In flower now – Oilseed Rape
The bright yellow flowers of oilseed rape have become a familiar late spring sight. The plant is a brassica and its name “rape” comes from the Latin word rapum, that means a turnip. Oilseed rape is a popular break crop which allows pests to die out between cereal crops like wheat or barley. Most is autumn sown and harvested at a time when other crops are still growing, which helps farm management.
Rapeseed oil used to have high levels of damaging erucic acid. Today’s varieties however, have been bred to have low acid to provide an oil that is suitable for use in cooking and food processing. Known as vegetable oil or canola oil, it is widely used by the food industry and is now also processed for use as biodiesel, while a very small amount has industrial uses as lubricants. The residue is used for animal feed. Rapeseed oil has become popular as it has low saturated fat and is high in omega-3. The cold pressed oils now compete with olive oil.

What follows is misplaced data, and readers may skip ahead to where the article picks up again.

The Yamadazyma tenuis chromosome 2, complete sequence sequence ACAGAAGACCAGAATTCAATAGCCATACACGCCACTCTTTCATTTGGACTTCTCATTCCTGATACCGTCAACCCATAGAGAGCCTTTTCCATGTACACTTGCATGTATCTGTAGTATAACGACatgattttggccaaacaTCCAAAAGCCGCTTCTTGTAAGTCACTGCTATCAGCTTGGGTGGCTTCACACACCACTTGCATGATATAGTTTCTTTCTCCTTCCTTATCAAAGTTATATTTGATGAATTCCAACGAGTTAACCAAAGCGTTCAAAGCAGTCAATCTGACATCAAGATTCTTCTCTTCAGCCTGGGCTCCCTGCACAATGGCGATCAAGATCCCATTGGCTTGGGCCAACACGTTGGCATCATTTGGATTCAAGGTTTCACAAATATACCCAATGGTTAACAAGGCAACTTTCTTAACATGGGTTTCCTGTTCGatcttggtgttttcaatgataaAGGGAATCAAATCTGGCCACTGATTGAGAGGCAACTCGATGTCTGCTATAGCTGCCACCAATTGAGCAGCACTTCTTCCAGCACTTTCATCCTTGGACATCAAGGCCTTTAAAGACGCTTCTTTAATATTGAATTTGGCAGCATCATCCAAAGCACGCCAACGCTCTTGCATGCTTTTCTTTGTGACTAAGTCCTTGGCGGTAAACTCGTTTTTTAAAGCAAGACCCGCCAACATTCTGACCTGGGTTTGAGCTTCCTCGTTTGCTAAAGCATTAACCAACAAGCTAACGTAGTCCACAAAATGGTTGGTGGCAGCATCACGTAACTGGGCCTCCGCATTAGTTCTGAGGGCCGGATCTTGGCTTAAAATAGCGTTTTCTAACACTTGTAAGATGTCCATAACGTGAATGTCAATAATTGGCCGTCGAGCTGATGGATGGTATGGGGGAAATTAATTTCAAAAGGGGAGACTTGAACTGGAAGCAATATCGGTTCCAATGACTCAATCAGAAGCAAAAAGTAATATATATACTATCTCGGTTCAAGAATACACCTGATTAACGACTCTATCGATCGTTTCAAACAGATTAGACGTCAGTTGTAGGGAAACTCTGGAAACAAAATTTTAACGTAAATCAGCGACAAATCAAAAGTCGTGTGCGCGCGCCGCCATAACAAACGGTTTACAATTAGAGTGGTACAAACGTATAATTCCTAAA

Anyone who has stood beside a field in full flower will know the strong scent. Some individuals experience an allergic type reaction to flowering oilseed. Whether rape pollen causes hay fever has not been established. Rape is an insect-pollinated crop, whereas hay fever is usually caused by wind-pollinated plants such as grasses. Rape has a large pollen grain but it doesn’t move very far.
Rapeseed produces great quantities of nectar from which honeybees produce a peppery honey, often blended with milder honeys. A problem with some canola honey is that most of the North American crop is genetically modified to resist herbicides. So, if you are organic, stick to European honey.
Oilseed has helped woodpigeons become one of the commonest birds in Britain. Recent bans on the use of pesticides may have an effect on the amount of oilseed grown in this country.